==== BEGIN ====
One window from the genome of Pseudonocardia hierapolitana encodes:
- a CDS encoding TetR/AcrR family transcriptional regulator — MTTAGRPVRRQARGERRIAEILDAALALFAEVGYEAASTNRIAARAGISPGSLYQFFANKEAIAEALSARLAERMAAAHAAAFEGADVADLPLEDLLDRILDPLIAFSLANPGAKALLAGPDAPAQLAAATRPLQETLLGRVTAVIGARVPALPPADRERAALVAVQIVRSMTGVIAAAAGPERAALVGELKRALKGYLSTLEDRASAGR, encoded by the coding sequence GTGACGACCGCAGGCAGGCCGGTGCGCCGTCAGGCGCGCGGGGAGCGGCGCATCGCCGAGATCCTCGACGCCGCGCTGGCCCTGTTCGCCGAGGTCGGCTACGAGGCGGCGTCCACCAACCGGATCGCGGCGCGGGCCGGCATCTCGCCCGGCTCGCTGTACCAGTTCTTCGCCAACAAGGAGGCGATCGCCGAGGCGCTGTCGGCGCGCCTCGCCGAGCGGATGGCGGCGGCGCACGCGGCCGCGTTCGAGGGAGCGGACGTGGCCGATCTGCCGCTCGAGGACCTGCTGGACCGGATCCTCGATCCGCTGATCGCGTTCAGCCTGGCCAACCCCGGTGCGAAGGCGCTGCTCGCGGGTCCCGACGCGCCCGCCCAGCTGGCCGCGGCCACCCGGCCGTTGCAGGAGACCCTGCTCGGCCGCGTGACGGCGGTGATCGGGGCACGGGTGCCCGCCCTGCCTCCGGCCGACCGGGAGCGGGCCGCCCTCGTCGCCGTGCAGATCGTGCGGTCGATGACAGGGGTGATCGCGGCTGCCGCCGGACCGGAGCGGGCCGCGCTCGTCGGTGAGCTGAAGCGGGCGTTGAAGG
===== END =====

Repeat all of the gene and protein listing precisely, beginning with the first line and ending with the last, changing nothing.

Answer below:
One window from the genome of Pseudonocardia hierapolitana encodes:
- a CDS encoding TetR/AcrR family transcriptional regulator — MTTAGRPVRRQARGERRIAEILDAALALFAEVGYEAASTNRIAARAGISPGSLYQFFANKEAIAEALSARLAERMAAAHAAAFEGADVADLPLEDLLDRILDPLIAFSLANPGAKALLAGPDAPAQLAAATRPLQETLLGRVTAVIGARVPALPPADRERAALVAVQIVRSMTGVIAAAAGPERAALVGELKRALKGYLSTLEDRASAGR, encoded by the coding sequence GTGACGACCGCAGGCAGGCCGGTGCGCCGTCAGGCGCGCGGGGAGCGGCGCATCGCCGAGATCCTCGACGCCGCGCTGGCCCTGTTCGCCGAGGTCGGCTACGAGGCGGCGTCCACCAACCGGATCGCGGCGCGGGCCGGCATCTCGCCCGGCTCGCTGTACCAGTTCTTCGCCAACAAGGAGGCGATCGCCGAGGCGCTGTCGGCGCGCCTCGCCGAGCGGATGGCGGCGGCGCACGCGGCCGCGTTCGAGGGAGCGGACGTGGCCGATCTGCCGCTCGAGGACCTGCTGGACCGGATCCTCGATCCGCTGATCGCGTTCAGCCTGGCCAACCCCGGTGCGAAGGCGCTGCTCGCGGGTCCCGACGCGCCCGCCCAGCTGGCCGCGGCCACCCGGCCGTTGCAGGAGACCCTGCTCGGCCGCGTGACGGCGGTGATCGGGGCACGGGTGCCCGCCCTGCCTCCGGCCGACCGGGAGCGGGCCGCCCTCGTCGCCGTGCAGATCGTGCGGTCGATGACAGGGGTGATCGCGGCTGCCGCCGGACCGGAGCGGGCCGCGCTCGTCGGTGAGCTGAAGCGGGCGTTGAAGG